6 Tips for Selling Your Rental Property

Rental Property
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You’ve dedicated your time and energy to a rental property. You’ve built equity in the property and maybe even improved it to take advantage of appreciation.

But if you want to invest elsewhere, it’s time to sell.

Selling a rental property can be a complex process. Not only do you need to consider all the legal and tax components of the sale, but you also have to think about your tenants.

How can you ensure the sales process is smooth and efficient?

Here are six tips for selling your rental property.

#1 Communicate with Tenants

Before you proceed with any part of the sale, you should first tell your tenants that you plan to sell.

Communication is critical not only because you’ve signed contracts with your tenants, but also because their cooperation is key to a smooth sales process.

Selling your property will mean a lot of inconveniences for your tenants: frequent entry for repairs, showings for buyers, getting to know a new owner, renegotiating contracts, or even moving. Communicating with tenants about dates and times and asking for their help during the sale is key to your success.

You’ll also want to give your tenants enough heads up to move if you aren’t transferring their leases, or to consider moving even if you are.

Keep in mind that local laws often dictate tenant rights and treatment during a property sale. Contact a lawyer or local apartment association to learn more about your obligations to them.

#2 Get a Pre-Listing Inspection

No buyer wants to discover a host of maintenance issues when visiting your property.

Before placing your property on the market, you need to evaluate its condition.

The best way to do this is to hire someone to perform a pre-listing inspection. During the inspection, you can identify the maintenance/cosmetic issues and repairs you must complete before selling your property.

#3 Hire a Real Estate Agent

In most cases, it’s not a good idea to try to sell your property alone. You’ll need expert help during the process.

The first person you should hire is a real estate agent. Your agent will assist you throughout the sales process and when transferring a title, including during advertising, showings, and signing paperwork.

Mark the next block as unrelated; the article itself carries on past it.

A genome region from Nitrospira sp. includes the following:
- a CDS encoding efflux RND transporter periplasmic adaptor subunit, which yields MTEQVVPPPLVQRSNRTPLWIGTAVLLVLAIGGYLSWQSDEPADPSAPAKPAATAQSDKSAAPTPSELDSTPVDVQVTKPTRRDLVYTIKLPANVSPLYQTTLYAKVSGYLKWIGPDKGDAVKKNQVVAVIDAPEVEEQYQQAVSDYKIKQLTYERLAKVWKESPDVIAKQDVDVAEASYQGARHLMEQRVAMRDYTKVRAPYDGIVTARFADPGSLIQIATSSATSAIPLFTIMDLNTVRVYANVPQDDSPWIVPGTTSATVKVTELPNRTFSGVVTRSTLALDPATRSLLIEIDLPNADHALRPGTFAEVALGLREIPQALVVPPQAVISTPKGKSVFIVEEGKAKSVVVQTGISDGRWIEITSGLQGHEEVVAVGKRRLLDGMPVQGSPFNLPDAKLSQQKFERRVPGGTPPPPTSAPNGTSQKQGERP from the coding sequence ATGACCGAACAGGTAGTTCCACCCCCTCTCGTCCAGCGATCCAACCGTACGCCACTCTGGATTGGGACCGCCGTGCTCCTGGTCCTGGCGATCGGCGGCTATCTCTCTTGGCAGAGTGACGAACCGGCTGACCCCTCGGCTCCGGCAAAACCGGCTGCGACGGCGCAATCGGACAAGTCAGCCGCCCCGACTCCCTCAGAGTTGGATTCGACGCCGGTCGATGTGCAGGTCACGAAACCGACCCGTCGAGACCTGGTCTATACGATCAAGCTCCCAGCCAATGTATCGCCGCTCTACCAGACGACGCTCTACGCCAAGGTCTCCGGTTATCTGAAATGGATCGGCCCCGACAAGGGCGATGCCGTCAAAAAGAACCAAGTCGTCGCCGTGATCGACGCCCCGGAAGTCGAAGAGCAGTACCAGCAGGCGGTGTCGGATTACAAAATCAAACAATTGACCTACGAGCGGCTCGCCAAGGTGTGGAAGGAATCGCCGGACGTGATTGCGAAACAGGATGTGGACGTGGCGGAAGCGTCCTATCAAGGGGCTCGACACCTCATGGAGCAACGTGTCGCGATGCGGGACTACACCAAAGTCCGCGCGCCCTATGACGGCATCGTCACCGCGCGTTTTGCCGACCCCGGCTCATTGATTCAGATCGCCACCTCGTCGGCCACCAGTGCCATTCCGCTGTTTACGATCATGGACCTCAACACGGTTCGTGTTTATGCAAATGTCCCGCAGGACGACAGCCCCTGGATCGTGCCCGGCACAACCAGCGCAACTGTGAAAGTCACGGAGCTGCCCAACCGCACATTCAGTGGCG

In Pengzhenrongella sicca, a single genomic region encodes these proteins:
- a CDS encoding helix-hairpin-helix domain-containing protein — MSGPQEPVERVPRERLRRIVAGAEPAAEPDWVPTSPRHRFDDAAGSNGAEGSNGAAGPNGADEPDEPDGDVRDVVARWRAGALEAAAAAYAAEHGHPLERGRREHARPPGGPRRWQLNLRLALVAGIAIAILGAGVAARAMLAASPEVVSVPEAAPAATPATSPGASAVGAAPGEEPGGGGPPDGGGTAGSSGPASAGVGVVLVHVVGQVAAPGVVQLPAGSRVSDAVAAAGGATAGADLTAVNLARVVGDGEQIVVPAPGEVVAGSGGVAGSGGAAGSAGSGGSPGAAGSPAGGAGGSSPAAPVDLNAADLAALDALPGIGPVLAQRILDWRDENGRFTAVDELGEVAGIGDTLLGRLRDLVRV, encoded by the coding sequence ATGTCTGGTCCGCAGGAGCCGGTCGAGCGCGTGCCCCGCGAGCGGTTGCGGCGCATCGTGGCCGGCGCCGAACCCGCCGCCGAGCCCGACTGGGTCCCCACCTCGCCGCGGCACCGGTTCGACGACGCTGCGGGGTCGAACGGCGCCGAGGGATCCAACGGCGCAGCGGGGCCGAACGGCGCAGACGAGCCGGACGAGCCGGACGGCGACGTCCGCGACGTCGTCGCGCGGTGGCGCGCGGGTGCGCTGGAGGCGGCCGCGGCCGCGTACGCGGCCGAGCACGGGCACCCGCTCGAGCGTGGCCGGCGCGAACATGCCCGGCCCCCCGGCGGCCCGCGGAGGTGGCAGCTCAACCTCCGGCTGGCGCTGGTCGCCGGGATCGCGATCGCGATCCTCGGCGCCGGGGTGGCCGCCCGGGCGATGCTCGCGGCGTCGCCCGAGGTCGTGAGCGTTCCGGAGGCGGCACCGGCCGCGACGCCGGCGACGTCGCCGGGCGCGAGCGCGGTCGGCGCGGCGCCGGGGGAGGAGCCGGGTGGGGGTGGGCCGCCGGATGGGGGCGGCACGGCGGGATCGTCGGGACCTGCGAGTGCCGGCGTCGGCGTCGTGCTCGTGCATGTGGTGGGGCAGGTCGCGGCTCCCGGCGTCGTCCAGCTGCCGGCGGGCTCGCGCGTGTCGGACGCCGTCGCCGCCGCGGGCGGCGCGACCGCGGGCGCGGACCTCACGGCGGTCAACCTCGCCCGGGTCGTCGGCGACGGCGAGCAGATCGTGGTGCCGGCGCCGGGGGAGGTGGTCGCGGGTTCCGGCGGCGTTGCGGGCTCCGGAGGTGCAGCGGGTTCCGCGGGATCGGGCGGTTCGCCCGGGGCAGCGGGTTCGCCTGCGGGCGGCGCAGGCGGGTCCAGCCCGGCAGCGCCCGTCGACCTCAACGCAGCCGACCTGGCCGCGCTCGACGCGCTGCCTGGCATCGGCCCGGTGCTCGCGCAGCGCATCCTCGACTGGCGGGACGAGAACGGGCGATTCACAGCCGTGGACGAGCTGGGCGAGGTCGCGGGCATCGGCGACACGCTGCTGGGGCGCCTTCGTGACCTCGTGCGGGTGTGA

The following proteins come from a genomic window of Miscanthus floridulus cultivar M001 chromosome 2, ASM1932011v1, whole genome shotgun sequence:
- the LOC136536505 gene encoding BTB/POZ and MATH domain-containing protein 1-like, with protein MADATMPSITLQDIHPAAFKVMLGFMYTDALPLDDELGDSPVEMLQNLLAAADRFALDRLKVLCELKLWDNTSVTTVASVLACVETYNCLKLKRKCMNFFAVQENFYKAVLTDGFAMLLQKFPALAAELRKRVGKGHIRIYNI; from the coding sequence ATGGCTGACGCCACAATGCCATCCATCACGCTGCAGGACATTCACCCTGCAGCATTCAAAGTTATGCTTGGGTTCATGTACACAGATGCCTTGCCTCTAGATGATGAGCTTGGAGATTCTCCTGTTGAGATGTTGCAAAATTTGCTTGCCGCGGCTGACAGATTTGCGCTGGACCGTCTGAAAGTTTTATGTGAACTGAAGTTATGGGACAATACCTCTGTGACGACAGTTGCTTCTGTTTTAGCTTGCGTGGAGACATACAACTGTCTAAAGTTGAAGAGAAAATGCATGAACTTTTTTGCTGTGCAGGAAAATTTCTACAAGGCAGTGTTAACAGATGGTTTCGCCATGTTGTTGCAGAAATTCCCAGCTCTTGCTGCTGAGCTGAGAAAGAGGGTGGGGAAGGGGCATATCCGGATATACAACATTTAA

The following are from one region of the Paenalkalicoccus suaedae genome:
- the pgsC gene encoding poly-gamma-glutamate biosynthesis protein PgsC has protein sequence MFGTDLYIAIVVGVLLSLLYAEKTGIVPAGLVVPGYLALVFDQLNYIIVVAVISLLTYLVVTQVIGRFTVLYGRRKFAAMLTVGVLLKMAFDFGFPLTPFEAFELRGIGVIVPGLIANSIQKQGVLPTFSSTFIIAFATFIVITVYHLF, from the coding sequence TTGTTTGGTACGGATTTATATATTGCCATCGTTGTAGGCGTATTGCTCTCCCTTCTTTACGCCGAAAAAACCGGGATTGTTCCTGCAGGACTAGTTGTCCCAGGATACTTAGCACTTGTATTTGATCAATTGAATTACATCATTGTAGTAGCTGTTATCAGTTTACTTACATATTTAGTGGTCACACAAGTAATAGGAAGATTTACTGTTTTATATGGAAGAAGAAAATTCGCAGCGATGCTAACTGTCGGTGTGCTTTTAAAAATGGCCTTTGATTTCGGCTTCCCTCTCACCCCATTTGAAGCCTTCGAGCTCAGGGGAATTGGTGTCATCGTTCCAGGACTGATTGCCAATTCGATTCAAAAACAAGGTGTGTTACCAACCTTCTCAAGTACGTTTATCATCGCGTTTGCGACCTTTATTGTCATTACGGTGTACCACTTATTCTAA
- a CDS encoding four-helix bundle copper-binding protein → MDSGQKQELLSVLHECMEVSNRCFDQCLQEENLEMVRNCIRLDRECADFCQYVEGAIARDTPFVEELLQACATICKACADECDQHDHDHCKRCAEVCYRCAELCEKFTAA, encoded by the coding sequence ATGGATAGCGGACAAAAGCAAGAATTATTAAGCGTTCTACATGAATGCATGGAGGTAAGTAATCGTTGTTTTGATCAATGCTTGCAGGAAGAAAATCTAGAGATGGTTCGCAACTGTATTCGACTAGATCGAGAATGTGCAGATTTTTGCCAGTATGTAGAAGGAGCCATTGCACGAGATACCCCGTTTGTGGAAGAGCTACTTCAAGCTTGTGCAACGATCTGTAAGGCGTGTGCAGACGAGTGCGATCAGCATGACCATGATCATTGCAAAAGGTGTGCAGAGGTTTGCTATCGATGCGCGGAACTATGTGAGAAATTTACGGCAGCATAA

Another reason to hire a real estate agent is that they can access the Multiple Listing Service (MLS). The MLS is a private database created and maintained by real estate professionals to help property owners like you buy and sell properties.

#4 Make Sure Your Property Has a Clear Title

The first thing a potential buyer will do is conduct a property lien search. A mortgage lien is a legal claim against your property by your creditor or lender.

Liens prevent you from transferring the deed to your property to another owner. A buyer will look to see a “clear title,” or no liens on your property. If there is a lien, you’ll have to identify and resolve it along with any other legal obstacles before transferring the property title.

#5 Sell to Another Investor

For most landlords, selling to another investor is the most profitable option.

Why? Because investors will likely be happy to take on your active leases.

This is good news for several reasons. First, your tenants won’t have to move if they don’t want to. Their leases can be transferred from you to the new buyer, who will become their new landlord.

Secondly, keeping your tenants means you can advertise your filled units as a selling point and increase the purchase price accordingly. Investors will pay much more for a property already filled with reliable tenants. This means they won’t have to advertise the units, clean them, or screen new tenants.

On the other hand, a buyer looking for a primary residence has no incentive to pay more than the property’s adjusted cost basis, or comparable market value. In fact, existing tenants are only inconveniences to them during the sales process.

#6 Calculate Depreciation Recapture

The final step in the sales process is often the most dreaded: taxes.

When you sell your property, you’ll need to calculate sold rental property depreciation. Depreciation recapture is a complex calculation we won’t cover now, but here are a few tax tips in case you’re looking to make your sale even more profitable:

  1. Make a 1031 (Like-Kind) exchange to defer capital gains taxes. You won’t have to pay tax immediately if you make this kind of exchange. However, you will need the help of a Qualified Intermediary (QI), as these exchanges can be quite complex.
  2. Live in your property for two years before selling it. If your property is your “principal home” for two years before you sell, you can get tax breaks in accordance with the Home Sale Exclusion.

Conclusion

Selling your property is the final stage in your rental investment journey. Whether you’re looking to invest elsewhere or are simply satisfied with your landlord career, these six tips should make the process as simple and manageable as possible.

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